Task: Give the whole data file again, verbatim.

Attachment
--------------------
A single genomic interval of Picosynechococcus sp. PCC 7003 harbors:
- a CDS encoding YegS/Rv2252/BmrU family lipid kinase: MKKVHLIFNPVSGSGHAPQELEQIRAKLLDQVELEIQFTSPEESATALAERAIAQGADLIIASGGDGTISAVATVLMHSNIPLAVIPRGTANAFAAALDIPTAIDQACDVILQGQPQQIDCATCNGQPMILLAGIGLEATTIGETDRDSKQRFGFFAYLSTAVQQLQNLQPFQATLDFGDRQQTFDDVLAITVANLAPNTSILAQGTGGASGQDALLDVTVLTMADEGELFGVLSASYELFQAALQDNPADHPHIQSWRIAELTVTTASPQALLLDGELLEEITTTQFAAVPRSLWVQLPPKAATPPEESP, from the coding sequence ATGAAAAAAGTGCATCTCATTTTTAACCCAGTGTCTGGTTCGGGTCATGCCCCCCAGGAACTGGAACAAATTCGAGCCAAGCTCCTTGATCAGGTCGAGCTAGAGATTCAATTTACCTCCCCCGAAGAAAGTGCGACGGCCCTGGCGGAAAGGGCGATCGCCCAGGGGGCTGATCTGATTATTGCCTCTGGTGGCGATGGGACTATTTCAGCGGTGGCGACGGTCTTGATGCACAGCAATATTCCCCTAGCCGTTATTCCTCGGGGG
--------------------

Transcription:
A single genomic interval of Picosynechococcus sp. PCC 7003 harbors:
- a CDS encoding YegS/Rv2252/BmrU family lipid kinase: MKKVHLIFNPVSGSGHAPQELEQIRAKLLDQVELEIQFTSPEESATALAERAIAQGADLIIASGGDGTISAVATVLMHSNIPLAVIPRGTANAFAAALDIPTAIDQACDVILQGQPQQIDCATCNGQPMILLAGIGLEATTIGETDRDSKQRFGFFAYLSTAVQQLQNLQPFQATLDFGDRQQTFDDVLAITVANLAPNTSILAQGTGGASGQDALLDVTVLTMADEGELFGVLSASYELFQAALQDNPADHPHIQSWRIAELTVTTASPQALLLDGELLEEITTTQFAAVPRSLWVQLPPKAATPPEESP, from the coding sequence ATGAAAAAAGTGCATCTCATTTTTAACCCAGTGTCTGGTTCGGGTCATGCCCCCCAGGAACTGGAACAAATTCGAGCCAAGCTCCTTGATCAGGTCGAGCTAGAGATTCAATTTACCTCCCCCGAAGAAAGTGCGACGGCCCTGGCGGAAAGGGCGATCGCCCAGGGGGCTGATCTGATTATTGCCTCTGGTGGCGATGGGACTATTTCAGCGGTGGCGACGGTCTTGATGCACAGCAATATTCCCCTAGCCGTTATTCCTCGGGGG